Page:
Our patients had an average age of 53.4 years and the majority (62.4%) was over 50 years of age (Table 1). In the literature, it is indeed reported that metastatic relapses are more frequent in women over 50 years of age, and locoregional relapses more frequent in younger women [9] [10] . Menopausal status could affect the occurrence of these metastases, but the retrospective aspect of our study does not allow us to explore this parameter.

- Education level

The majority of our patients was educated (91.6%) (Table 1) and overall they had a sufficient level of education (secondary and higher) to better understand the interest of breast cancer screening. This screening would have permitted the management of the primary lesion at earlier stages, in order to limit the risk of metastatic relapses. But the absence of screening programs remains a reality in our regions, so that the notion of screening remains unknown to the population.

Figure 1. Survival curve without metastatic relapses of patients who underwent radical surgery for invasive breast cancer from 2000 to 2010.

Table 1. Distribution of patients according to their socio-demographic characteristics.

In a study conducted in our country on women having reached a secondary school level, Guié found that only 21% of women over 50 had already practiced breast cancer screening and in 42.1% of cases this screening went back to more than 4 years [11] .

- Socio-economic level

The patients in the study did not generally have a high socio-economic level (88.2%) (Table 1), constituting a real obstacle for the management of their disease (both the primary tumor and the metastases). In our country the management of cancers is expensive, and remains the responsibility of the patients because there is no social policy of health insurance. And in a study conducted in our country, Touré found that the lack of financial means caused the diagnostic delay of breast cancer in 36% of cases [1] .

4.2. Characteristics of Metastases

- Location

We found that the majority of the metastases of our patients was unique (62.9%), and affected mainly bones, lung, liver, and brain. Several authors have also highlighted the high incidence of bone and lung forms [12] [13] . As for Anhoux [14] he found, in his study conducted in our country, that the most common forms were pulmonary and hepatic. But we agree with the African authors who believe it is premature to conclude preferential locations in our conditions due to an underestimation related to insufficiency of paraclinical exploration: MRI and PET scan (Positron Emission Tomography) [14] [15] .

- Occurrence delay of metastatic relapses

After the initial treatment of our patients, metastases occurred within an average delay of 2.4 years. At 24 months, almost half of the patients (47.2%) had metastases and at 5 years almost all patients (95.4%) had metastases. It is recognized that the majority of metastases occur within the first 5 years justifying an increased surveillance during this period [3] [5] [16] . But cases of late metastases occurring beyond 20 years have been reported, imposing also a long-term monitoring of all patients for breast cancer [3] [17] [18] .

4.3. Relationship between the Prognostic Factors of the Initial Tumor and the Occurrence Delay of Metastases

1) Occurrence delay-Histological type of initial tumor

In our study 41.8% of patients having an invasive ductal carcinoma and 58.9% of patients who have had invasive lobular carcinoma, relapsed in less than 24 months (Table 2). In the literature, it is assumed that the histological type has no influence on prognosis : All invasive cancers have the same prognosis [19] [20] .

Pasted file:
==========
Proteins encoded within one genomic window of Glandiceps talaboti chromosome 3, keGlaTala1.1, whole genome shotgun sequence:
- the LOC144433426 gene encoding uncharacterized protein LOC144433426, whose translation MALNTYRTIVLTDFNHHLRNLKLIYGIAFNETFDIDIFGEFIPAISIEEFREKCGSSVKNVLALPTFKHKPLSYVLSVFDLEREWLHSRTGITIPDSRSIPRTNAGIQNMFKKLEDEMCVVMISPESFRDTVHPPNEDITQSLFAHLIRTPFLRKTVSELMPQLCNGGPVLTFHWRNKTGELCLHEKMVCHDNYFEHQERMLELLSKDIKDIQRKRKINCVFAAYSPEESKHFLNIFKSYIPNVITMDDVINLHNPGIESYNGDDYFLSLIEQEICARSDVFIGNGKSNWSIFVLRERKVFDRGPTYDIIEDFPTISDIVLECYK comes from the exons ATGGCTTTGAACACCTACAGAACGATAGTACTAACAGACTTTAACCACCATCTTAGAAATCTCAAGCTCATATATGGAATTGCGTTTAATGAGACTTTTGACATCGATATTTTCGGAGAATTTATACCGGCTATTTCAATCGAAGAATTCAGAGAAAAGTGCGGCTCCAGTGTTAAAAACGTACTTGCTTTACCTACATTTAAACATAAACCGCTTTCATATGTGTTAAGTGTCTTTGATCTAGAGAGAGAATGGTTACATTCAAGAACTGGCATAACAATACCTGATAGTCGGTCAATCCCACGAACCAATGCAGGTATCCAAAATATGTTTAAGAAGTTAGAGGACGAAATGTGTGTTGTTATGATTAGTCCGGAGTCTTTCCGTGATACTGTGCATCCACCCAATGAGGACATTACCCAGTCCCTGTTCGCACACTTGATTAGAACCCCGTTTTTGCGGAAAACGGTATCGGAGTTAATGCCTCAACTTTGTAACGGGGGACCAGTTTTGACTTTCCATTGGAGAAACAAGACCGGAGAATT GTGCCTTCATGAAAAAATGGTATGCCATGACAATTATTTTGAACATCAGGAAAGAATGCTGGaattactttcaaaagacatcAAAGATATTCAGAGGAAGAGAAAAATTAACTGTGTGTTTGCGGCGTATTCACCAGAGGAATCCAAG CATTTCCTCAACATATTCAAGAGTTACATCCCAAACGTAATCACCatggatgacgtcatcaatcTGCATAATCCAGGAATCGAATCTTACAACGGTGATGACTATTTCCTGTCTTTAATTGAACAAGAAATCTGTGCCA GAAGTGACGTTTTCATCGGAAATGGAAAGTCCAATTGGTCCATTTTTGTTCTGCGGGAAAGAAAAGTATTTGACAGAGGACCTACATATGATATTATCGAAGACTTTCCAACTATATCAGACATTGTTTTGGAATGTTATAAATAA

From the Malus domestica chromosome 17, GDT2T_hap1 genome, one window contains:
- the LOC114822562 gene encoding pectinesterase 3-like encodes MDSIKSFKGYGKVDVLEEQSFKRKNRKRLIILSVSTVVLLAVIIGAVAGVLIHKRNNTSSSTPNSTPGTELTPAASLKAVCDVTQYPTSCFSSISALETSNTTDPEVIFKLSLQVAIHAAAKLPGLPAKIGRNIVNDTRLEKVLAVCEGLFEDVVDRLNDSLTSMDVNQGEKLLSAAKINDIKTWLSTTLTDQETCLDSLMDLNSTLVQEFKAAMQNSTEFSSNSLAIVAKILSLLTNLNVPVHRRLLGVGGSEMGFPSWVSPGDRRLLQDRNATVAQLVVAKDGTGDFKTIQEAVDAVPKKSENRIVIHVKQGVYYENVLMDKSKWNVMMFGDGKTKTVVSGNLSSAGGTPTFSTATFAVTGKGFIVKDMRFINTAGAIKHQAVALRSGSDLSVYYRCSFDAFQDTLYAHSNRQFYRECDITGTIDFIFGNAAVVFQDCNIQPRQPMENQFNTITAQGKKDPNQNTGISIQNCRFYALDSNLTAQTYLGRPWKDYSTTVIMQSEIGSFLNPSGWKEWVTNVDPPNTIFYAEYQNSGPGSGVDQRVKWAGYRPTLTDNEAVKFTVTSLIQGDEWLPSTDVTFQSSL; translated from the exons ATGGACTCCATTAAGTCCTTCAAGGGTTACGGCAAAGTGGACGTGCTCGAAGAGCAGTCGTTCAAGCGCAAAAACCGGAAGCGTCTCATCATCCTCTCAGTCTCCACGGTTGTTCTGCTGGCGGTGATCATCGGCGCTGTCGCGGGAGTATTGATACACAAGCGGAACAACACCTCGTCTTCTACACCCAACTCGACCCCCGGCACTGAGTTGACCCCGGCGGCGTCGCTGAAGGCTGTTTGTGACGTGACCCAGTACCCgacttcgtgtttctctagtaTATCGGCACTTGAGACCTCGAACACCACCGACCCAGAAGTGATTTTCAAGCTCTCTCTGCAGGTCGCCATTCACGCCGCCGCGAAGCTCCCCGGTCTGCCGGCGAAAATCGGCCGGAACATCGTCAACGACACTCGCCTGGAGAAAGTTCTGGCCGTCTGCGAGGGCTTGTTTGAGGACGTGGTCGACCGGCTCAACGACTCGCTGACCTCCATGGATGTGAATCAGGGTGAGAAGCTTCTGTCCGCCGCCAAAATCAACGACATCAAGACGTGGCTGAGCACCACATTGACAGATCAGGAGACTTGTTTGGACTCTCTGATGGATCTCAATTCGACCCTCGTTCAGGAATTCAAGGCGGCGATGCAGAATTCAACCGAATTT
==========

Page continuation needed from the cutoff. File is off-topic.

2) Occurrence delay-initial stage of tumor

In the study, the majority of patients who relapsed within 24 had an advanced stage: II and III (Table 2). In the study of Anvo [21] in which it has identified all patients with metastasis, 52.5% of the population had an initial tumor at stage III. Carter and Host [22] [23] have highlighted the pejorative role of the advanced

Table 2. Relation between the prognostic factors of the initial tumor and the occurrence delay of metastases.

IDC: Infiltrating Ducta Carcinoma. ILC: Infiltrating Lobular Carcinoma. HR: Hormone Receptors. SBR: Scarff Bloom Richardson.

initial stage of the disease on the occurrence of relapses.

3) Occurrence delay-histological prognostic factors

Just as the initial stage of the disease, the usual histological prognostic factors govern the risk of metastatic relapse especially in the first 5 years following the initial curative treatment. [24] Thus the more the histological and prognostic grade SBR is high, the more relapses are frequent and precocious with a high mortality [25] [26] . In our series, we effectively found that metastatic relapses were more common in patients who had a higher grade (Table 2).

Concerning the other prognostic factors whose diagnosis is performed by immunohistochemistry (Receptor hormonal, Ki67, HER2), they were explored in only 58 patients (32.6%) because the laboratories were not equipped to conduct this examination during the period of study. These examinations were carried out abroad (France) at costs beyond the reach of the majority of patients. However the majority of patients who made these examinations had tumors with negative hormone receptors, an index Ki 67 high, and over expressed HER2.

The role of these various factors on the prognosis is also well known. The tumors that do not express estrogen receptors (ER-) relapse more frequently in the first 5 years, and tumors having a high index Ki 67 have a worse prognosis compared to tumors with moderate or low index [27] [28] . Moreover the HER2 overexpression is a poor prognostic factor especially for N + patients, and high grade SBR [29] [30] .

5. Conclusion

Our study has shown us that the management of breast cancer poses enormous problems. Metastases occurred early after the initial treatment. For the improvement of the survival of patients with breast cancer, we must popularize screening sessions and early diagnosis in developing countries.

Conflicts of Interest

The authors declare no conflicts of interest.

Cite this paper

Djanhan, L. , Dia, J. , Mian, B. , Oyelade, M. , Diallo, A. , Guié, P. and Anongba, S. (2017) Occurrence Delays of Metastatic Relapses of Breast Cancers Treated at University Hospital of Treichville (Abidjan-Cote d’Ivoire). Journal of Cancer Therapy, 8, 924-932. doi: 10.4236/jct.2017.811081.